What do a lichen, a fish, a spider and an extinct lizard have in common? Only one thing, as it happens: they’re all recently discovered species named for America’s 44th president, Barack Obama.
Lichen – Caloplaca Obamae
Those who know him informally state that Barack “Barry” Obama is a real fun guy, which is likely irrelevant to the fact that the first species named for him was a lichen: Caloplaca Obamae. Lichens are curious composite organisms with attributes of both fungi and plants in that they have the ability to photosynthesize sunlight to acquire energy from their environment.
Speaking of curious, Caloplaca Obamae was discovered in 2007 before Obama was even elected President though discoverer Kerry Knudsen published his work on the new species in March of 2009. Knudsen, who is the lichen curator of the University of California’s Riverside Herbarium, was surveying the diversity of lichens on Santa Rosa Island when he stumbled upon a previously unknown species.
(image via: National Park Service)
“I named it Caloplaca Obamae to show my appreciation for the president’s support of science and science education,” explained Knudsen when asked why he chose to honor Obama in such a manner. “I made the final collections of C. obamae during the suspenseful final weeks of President Obama’s campaign for the United States presidency.”
Though Obama is undoubtedly a groundbreaking president, the lichen named for him isn’t really anything to write home about. The vaguely orange, granular lichen only occurs on the northern part of Santa Rosa Island and its limited occurrence has been greatly reduced as a result of cattle grazing on its prime habitat. As introduced species such as cattle and other grazing animals are removed from the island, it’s thought that Caloplaca Obamae will expand to reclaim its much larger former range.
Spangled Darter – Etheostoma Obama
Speckled Darters (Etheostoma stigmaeum) are freshwater fish in the Perch family – they’re actually the smallest members – and they’re native to rivers and streams in the states of Alabama and Tennessee. In 2012, Steve Layman of Geosyntec Consultants and Rick Mayden of Saint Louis University’s Department of Biology began a study of these fish focusing on how the color patterns of these fish varied by location.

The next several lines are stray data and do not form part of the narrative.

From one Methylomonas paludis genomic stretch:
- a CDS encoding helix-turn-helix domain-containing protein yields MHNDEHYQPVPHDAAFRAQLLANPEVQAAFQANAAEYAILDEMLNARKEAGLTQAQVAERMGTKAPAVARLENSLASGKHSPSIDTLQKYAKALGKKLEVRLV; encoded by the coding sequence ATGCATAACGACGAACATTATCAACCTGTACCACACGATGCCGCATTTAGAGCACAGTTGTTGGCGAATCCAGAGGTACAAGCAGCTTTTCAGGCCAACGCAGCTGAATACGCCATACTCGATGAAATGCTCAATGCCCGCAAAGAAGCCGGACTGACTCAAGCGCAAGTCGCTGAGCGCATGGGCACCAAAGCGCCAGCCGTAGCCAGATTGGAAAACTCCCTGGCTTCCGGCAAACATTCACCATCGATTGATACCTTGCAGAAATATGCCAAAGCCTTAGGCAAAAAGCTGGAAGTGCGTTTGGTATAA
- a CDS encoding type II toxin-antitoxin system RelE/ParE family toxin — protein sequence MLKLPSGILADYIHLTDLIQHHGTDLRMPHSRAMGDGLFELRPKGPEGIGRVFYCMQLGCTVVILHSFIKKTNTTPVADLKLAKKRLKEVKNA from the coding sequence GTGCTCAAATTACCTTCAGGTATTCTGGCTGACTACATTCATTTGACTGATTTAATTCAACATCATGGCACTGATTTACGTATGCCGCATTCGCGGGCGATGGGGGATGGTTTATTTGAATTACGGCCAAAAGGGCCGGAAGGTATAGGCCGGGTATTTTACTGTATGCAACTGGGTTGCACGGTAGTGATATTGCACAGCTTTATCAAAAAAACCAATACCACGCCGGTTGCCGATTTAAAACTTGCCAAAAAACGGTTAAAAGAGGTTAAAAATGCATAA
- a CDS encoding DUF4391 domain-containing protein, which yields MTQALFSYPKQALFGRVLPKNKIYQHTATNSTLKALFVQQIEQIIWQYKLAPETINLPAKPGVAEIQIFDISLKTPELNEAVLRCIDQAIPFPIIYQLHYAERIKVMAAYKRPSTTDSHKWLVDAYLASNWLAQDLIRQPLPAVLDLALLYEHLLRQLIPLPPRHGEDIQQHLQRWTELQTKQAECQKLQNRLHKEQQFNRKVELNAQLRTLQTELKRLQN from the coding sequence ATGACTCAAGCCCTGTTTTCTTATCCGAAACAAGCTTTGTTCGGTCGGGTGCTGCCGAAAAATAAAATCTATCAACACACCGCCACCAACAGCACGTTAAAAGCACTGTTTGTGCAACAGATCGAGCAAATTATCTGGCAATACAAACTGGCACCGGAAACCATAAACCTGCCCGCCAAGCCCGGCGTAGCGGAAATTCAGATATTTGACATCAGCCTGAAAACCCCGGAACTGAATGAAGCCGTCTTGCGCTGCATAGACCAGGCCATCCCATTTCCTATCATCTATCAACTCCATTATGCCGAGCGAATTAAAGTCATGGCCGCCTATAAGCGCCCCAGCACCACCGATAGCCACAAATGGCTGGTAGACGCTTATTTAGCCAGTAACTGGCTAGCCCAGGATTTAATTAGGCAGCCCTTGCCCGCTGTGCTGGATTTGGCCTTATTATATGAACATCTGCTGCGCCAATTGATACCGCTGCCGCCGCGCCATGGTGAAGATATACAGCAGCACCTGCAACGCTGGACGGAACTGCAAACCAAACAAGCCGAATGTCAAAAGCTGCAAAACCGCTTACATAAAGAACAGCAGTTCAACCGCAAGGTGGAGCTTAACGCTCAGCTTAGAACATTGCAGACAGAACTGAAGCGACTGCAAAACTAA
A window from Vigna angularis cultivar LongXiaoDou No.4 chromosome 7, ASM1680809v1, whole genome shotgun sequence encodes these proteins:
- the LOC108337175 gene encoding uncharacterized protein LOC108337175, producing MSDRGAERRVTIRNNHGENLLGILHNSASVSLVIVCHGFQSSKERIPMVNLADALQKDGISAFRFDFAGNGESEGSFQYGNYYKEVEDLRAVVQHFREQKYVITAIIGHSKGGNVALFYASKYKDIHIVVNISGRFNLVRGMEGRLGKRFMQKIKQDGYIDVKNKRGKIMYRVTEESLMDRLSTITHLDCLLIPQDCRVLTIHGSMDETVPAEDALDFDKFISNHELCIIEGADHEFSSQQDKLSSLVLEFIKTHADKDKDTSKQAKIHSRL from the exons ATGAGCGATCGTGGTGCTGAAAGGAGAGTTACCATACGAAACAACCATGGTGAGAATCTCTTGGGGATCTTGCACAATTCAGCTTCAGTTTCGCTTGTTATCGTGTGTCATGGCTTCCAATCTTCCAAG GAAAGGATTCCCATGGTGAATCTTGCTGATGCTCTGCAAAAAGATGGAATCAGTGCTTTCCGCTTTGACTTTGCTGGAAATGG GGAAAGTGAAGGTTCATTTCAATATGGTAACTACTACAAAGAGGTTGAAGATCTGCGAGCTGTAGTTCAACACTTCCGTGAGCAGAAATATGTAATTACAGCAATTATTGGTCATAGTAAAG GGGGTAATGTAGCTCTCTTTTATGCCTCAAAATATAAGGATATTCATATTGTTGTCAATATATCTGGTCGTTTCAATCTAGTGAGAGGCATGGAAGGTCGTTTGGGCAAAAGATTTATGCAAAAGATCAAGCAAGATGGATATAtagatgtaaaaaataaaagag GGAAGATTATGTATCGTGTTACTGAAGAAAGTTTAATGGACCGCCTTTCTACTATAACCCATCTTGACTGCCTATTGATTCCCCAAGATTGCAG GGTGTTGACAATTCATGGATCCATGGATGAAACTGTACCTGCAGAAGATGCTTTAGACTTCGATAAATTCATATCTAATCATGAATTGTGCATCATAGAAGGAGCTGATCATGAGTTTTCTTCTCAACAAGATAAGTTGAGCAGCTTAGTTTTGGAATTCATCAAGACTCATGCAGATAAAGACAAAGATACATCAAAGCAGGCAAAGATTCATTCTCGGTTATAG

Layman and Mayden noted that a particular population of darters living in Tennessee’s Duck and Buffalo Rivers exhibited distinct patterning along with a suite of common morphological features. The differences warranted a unique name for these darters and the discoverers settled on Etheostoma Obama, the Spangled Darter. Not quite “Star Spangled” but close enough.
“We chose President Obama for his environmental leadership, particularly in the areas of clean energy and environmental protection,” stated Layman, “and because he is one of our first leaders to approach conservation and environmental protection from a more global vision.”
Etheostoma Obama isn’t all that special considering Layman and Mayden ended up renaming 5 new species of Darters – 3 after former presidents and 1 after former vice-president Al Gore. As well, the fish is far from a world-beater: they only grow to just under two inches (50mm) in length. Still, it’s a step up from a lichen at least.